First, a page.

Issues in Science and Technology Librarianship
Biotech: The Counterculture Origins of an Industry, Eric J. Vettel. University of Pennsylvania Press: 2006. ISBN 978-0-8122-3947-8. Hard Cover, $39.95.
"This is, in fact, essentially a revolutionary period of discovery." (p. 81.) That quote, from an anonymous graduate student at Stanford, not only describes the times, but also sums up the book. Eric J. Vettel, the Bancroft Postdoctoral Fellow in United States History at UC Berkeley, and Founding Executive Director of the Woodrow Wilson Presidential Library, combed oral histories, university records, and corporate archives to assemble a compelling history of the California Bay Area biotechnology industry. This is the era before the current controversies of biotechnology: cloning, stem cell research, and genetically modified foods. The technologies discussed are the roots of our current technologies, but the conflicts that shaped the early industry are still affecting science today, especially issues of government funding, anti-science public opinion, and corporate control of research.
While the title specifies an industry, a large portion of the book is devoted to the academic roots of that industry, at the University of California Berkeley, Stanford University, and the University of California, San Francisco. Berkeley's Biochemistry and Virus Laboratory, the Medical Center at UCSF, and several other academic research laboratories are profiled. In part, this book explores the philosophical divide between "pure" and "applied" research, and the sometimes damaging effects of that divide on programs, careers, and public relations. The powerful effect of personality and worldview are also explored, such as Wendel Stanley's (the head of Berkeley's Biochemistry and Virus Laboratory) decision to reject early DNA research, which contributed to the demise of the BVL.
Vettel also traces the national trends of government funding and public opinion. The heyday of post-war "fundamental research" funding, when scientists controlled the research agenda with public money, was eventually followed by calls for either voluntary or mandated restrictions on research the public viewed as dangerous, and the book ends with the introduction of private corporate laboratories. This was the era of "Silent Spring" and the thalidomide scandal, and Vettel gives examples of both defensive and positive (and perhaps, relieved) responses on the part of researchers to the attacks on so-called "pure" research.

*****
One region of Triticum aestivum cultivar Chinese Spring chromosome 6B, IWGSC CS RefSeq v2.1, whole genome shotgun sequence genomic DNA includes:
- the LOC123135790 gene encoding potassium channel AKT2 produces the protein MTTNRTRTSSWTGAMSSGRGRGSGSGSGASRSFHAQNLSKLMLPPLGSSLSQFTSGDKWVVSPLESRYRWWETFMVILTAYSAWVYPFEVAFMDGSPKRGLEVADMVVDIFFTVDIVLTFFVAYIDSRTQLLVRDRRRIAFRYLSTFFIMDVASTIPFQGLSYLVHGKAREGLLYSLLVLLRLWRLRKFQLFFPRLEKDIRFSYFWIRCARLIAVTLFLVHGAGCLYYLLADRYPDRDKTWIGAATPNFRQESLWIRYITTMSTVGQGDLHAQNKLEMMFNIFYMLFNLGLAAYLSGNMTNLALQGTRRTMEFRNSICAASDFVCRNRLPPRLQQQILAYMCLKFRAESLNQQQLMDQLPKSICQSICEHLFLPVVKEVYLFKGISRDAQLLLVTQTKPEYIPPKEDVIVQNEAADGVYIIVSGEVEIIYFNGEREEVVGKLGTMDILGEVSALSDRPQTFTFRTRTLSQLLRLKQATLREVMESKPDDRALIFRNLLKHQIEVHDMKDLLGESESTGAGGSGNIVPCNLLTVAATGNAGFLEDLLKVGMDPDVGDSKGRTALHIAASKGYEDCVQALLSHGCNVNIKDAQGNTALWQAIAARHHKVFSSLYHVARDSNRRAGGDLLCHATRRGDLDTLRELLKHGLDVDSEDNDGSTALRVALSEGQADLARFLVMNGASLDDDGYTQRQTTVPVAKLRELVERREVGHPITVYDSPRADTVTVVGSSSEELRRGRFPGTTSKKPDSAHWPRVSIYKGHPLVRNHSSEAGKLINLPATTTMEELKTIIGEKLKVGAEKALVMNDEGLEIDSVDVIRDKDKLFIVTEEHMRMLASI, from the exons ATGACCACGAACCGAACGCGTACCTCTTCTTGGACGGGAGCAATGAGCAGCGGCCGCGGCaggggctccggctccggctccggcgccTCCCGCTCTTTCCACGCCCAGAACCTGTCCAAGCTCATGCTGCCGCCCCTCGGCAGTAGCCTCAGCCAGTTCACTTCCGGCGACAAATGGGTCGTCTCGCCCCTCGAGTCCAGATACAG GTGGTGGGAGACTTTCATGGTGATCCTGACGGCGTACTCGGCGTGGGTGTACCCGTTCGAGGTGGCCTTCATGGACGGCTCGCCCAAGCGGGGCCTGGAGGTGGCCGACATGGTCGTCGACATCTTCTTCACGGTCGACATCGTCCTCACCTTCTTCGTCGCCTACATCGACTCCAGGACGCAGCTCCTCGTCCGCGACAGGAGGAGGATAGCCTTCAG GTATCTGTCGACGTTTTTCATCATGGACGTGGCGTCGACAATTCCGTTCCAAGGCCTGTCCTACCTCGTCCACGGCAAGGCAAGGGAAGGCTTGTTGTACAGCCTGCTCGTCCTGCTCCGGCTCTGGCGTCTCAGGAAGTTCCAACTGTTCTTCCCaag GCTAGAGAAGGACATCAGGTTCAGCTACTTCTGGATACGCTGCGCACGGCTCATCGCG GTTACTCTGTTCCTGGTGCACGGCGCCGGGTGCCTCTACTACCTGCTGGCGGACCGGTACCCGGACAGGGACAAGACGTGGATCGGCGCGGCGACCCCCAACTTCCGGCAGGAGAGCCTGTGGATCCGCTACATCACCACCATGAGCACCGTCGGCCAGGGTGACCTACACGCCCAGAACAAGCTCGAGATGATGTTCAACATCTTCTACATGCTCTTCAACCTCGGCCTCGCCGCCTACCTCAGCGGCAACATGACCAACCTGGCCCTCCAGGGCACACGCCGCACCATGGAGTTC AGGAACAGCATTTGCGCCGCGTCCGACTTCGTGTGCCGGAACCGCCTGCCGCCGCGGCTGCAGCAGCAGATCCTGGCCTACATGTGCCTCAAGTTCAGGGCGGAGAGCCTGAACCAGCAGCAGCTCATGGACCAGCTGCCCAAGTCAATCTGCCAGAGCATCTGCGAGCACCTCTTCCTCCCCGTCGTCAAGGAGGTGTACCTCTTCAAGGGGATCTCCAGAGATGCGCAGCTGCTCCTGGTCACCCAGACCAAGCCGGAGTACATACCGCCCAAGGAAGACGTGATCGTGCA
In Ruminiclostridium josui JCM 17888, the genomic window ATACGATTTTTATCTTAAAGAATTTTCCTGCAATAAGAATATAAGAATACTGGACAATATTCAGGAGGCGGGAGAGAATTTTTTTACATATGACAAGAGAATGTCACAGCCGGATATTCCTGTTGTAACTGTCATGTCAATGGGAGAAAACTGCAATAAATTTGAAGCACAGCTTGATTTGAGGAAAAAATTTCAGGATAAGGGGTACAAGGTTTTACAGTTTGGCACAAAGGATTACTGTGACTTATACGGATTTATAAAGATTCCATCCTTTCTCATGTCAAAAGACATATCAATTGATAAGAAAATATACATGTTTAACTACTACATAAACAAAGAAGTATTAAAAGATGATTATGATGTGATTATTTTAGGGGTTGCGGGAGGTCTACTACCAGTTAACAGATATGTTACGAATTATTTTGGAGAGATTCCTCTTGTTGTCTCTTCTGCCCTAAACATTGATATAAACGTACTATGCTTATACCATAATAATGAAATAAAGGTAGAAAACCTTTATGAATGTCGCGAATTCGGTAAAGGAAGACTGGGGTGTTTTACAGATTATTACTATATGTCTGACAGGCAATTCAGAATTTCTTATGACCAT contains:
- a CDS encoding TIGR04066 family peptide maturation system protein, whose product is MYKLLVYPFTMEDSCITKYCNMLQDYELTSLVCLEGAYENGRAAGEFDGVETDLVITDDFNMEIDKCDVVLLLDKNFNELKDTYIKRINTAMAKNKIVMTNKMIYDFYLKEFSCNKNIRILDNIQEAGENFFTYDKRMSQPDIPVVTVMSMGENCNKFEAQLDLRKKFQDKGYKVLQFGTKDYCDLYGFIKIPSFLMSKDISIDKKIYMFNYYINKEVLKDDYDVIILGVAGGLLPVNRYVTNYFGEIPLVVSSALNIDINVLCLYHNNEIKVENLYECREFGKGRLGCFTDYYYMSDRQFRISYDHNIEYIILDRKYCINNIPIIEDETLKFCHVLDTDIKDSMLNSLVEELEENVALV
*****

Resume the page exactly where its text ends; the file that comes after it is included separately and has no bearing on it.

A central section contains black and white photographs of people and places mentioned in the text, science related cartoons, and photos covering protests of the Bay area institutions. The source notes in the back are lengthy, and organized by chapter and page number, making it easier to find references noted in the text. A separate list of sources is also included. The index is mostly personal and place names, but does include major topics, such as "federal funding" and "women bioscientists".
The main audience will be those interested in history: of science in the United States, of the Bay Area, of government spending, or of the biotech industry. The closest book to this one is probably Cynthia Robbins-Roth's From Alchemy to IPO: The Business of Biotechnology (Cambridge: Perseus, 2000). The two books would make good companions, since Biotech covers the very early corporations like Cetus, while From Alchemy to IPO highlights Cetus's successors, such as Genentech and Amgen. On the other hand, the books are also very different, because Robbins-Roth is a biotech industry insider and the book is business focused, while Vettel is a historian and writes about the science and the industry as embedded in the larger culture. Readers might also be interested in Universities in the Age of Corporate Science: The UC Berkeley-Novartis Controversy, a new book from Temple University Press.
Libraries with collections in the biotechnology industry, the history of science, or California history should definitely consider this book.